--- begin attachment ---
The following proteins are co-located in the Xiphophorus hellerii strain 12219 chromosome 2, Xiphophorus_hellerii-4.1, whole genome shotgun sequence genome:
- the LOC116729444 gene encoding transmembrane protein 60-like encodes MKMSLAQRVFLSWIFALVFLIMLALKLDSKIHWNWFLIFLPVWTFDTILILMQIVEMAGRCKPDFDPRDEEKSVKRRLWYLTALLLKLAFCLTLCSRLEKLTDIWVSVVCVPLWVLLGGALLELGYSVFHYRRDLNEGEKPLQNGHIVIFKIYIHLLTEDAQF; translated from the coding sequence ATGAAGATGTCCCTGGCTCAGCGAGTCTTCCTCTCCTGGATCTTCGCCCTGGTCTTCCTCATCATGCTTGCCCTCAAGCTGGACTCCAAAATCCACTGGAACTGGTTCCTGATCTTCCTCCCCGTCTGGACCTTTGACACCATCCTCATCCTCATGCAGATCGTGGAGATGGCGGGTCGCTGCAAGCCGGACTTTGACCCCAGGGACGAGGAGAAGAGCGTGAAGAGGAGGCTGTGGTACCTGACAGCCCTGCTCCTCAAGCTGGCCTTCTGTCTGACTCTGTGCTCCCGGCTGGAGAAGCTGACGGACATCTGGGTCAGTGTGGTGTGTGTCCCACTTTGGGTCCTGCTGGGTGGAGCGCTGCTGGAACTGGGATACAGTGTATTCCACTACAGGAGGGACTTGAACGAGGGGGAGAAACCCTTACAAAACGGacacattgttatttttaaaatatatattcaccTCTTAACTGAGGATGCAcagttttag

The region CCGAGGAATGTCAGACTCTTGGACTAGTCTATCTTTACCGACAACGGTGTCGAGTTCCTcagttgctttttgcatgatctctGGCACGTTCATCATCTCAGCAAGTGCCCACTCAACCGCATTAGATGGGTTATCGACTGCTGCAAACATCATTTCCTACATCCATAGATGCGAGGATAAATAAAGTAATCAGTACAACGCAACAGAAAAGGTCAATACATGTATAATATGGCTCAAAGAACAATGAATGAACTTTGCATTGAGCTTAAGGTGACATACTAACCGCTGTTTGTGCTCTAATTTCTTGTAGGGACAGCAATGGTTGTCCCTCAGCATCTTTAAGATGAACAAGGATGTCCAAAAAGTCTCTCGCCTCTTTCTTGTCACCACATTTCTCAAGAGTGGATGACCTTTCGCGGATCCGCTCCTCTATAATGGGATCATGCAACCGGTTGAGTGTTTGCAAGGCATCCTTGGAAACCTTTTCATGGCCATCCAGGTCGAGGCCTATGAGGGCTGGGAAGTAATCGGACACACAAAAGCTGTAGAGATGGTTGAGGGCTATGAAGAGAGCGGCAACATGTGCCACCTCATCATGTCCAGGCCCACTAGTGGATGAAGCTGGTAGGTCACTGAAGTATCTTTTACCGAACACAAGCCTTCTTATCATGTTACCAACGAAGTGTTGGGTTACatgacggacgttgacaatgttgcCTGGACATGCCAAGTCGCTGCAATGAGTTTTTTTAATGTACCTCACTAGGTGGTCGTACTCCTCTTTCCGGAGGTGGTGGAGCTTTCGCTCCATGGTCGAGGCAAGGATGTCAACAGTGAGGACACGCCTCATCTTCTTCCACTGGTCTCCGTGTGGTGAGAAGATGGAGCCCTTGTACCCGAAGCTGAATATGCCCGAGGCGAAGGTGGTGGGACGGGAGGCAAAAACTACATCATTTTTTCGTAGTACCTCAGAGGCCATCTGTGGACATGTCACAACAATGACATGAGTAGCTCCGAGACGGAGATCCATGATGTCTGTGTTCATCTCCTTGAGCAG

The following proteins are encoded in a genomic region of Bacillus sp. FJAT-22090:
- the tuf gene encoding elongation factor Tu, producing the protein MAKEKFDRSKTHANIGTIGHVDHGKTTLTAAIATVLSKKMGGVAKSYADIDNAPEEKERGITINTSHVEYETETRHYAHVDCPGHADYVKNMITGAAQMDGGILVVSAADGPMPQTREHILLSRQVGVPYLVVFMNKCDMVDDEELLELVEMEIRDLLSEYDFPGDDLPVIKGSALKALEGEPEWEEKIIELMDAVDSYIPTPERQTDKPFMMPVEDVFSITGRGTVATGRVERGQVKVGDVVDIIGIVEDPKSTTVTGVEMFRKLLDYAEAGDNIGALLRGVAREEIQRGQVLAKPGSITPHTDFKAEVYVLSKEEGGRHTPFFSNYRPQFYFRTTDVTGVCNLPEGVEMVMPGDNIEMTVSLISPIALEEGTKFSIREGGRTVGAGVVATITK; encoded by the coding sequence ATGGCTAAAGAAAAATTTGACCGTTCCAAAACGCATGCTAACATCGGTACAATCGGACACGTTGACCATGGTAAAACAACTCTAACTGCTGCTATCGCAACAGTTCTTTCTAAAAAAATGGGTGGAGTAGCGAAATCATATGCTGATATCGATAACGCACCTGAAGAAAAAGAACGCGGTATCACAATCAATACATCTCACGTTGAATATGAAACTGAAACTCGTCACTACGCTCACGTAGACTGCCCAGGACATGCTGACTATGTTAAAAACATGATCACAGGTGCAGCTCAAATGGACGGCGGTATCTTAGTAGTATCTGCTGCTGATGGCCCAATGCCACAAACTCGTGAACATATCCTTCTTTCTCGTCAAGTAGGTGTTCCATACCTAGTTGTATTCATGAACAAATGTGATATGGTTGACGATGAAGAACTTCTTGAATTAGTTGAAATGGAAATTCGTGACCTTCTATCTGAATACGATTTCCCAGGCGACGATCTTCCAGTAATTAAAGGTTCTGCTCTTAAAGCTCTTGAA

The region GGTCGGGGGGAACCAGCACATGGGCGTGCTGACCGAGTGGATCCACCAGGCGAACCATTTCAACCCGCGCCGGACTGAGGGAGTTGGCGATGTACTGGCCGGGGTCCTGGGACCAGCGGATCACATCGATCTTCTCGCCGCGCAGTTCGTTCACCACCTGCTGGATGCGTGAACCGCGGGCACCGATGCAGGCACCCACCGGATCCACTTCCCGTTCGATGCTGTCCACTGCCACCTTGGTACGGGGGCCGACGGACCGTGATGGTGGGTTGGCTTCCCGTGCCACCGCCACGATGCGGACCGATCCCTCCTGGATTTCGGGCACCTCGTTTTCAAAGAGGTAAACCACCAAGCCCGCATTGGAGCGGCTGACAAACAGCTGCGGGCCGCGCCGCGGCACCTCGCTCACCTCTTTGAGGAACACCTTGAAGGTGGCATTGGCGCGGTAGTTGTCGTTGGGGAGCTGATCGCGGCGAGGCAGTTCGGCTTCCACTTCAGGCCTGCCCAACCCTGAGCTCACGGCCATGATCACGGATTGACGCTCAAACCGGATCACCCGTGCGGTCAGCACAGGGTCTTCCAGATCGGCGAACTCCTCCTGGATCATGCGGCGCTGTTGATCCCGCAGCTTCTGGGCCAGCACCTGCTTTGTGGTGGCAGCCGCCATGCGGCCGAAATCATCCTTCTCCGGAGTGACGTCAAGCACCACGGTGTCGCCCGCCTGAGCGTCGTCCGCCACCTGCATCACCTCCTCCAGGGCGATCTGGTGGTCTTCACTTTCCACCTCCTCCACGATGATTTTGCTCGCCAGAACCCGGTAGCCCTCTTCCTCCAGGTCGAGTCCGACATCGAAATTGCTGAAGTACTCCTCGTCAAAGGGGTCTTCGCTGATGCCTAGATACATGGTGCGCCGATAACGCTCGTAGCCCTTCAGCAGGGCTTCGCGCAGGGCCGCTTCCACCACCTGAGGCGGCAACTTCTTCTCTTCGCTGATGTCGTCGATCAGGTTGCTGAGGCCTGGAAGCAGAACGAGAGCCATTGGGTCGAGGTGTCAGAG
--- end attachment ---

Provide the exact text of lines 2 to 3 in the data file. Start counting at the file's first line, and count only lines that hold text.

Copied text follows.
- the LOC116729444 gene encoding transmembrane protein 60-like encodes MKMSLAQRVFLSWIFALVFLIMLALKLDSKIHWNWFLIFLPVWTFDTILILMQIVEMAGRCKPDFDPRDEEKSVKRRLWYLTALLLKLAFCLTLCSRLEKLTDIWVSVVCVPLWVLLGGALLELGYSVFHYRRDLNEGEKPLQNGHIVIFKIYIHLLTEDAQF; translated from the coding sequence ATGAAGATGTCCCTGGCTCAGCGAGTCTTCCTCTCCTGGATCTTCGCCCTGGTCTTCCTCATCATGCTTGCCCTCAAGCTGGACTCCAAAATCCACTGGAACTGGTTCCTGATCTTCCTCCCCGTCTGGACCTTTGACACCATCCTCATCCTCATGCAGATCGTGGAGATGGCGGGTCGCTGCAAGCCGGACTTTGACCCCAGGGACGAGGAGAAGAGCGTGAAGAGGAGGCTGTGGTACCTGACAGCCCTGCTCCTCAAGCTGGCCTTCTGTCTGACTCTGTGCTCCCGGCTGGAGAAGCTGACGGACATCTGGGTCAGTGTGGTGTGTGTCCCACTTTGGGTCCTGCTGGGTGGAGCGCTGCTGGAACTGGGATACAGTGTATTCCACTACAGGAGGGACTTGAACGAGGGGGAGAAACCCTTACAAAACGGacacattgttatttttaaaatatatattcaccTCTTAACTGAGGATGCAcagttttag

The region CCGAGGAATGTCAGACTCTTGGACTAGTCTATCTTTACCGACAACGGTGTCGAGTTCCTcagttgctttttgcatgatctctGGCACGTTCATCATCTCAGCAAGTGCCCACTCAACCGCATTAGATGGGTTATCGACTGCTGCAAACATCATTTCCTACATCCATAGATGCGAGGATAAATAAAGTAATCAGTACAACGCAACAGAAAAGGTCAATACATGTATAATATGGCTCAAAGAACAATGAATGAACTTTGCATTGAGCTTAAGGTGACATACTAACCGCTGTTTGTGCTCTAATTTCTTGTAGGGACAGCAATGGTTGTCCCTCAGCATCTTTAAGATGAACAAGGATGTCCAAAAAGTCTCTCGCCTCTTTCTTGTCACCACATTTCTCAAGAGTGGATGACCTTTCGCGGATCCGCTCCTCTATAATGGGATCATGCAACCGGTTGAGTGTTTGCAAGGCATCCTTGGAAACCTTTTCATGGCCATCCAGGTCGAGGCCTATGAGGGCTGGGAAGTAATCGGACACACAAAAGCTGTAGAGATGGTTGAGGGCTATGAAGAGAGCGGCAACATGTGCCACCTCATCATGTCCAGGCCCACTAGTGGATGAAGCTGGTAGGTCACTGAAGTATCTTTTACCGAACACAAGCCTTCTTATCATGTTACCAACGAAGTGTTGGGTTACatgacggacgttgacaatgttgcCTGGACATGCCAAGTCGCTGCAATGAGTTTTTTTAATGTACCTCACTAGGTGGTCGTACTCCTCTTTCCGGAGGTGGTGGAGCTTTCGCTCCATGGTCGAGGCAAGGATGTCAACAGTGAGGACACGCCTCATCTTCTTCCACTGGTCTCCGTGTGGTGAGAAGATGGAGCCCTTGTACCCGAAGCTGAATATGCCCGAGGCGAAGGTGGTGGGACGGGAGGCAAAAACTACATCATTTTTTCGTAGTACCTCAGAGGCCATCTGTGGACATGTCACAACAATGACATGAGTAGCTCCGAGACGGAGATCCATGATGTCTGTGTTCATCTCCTTGAGCAG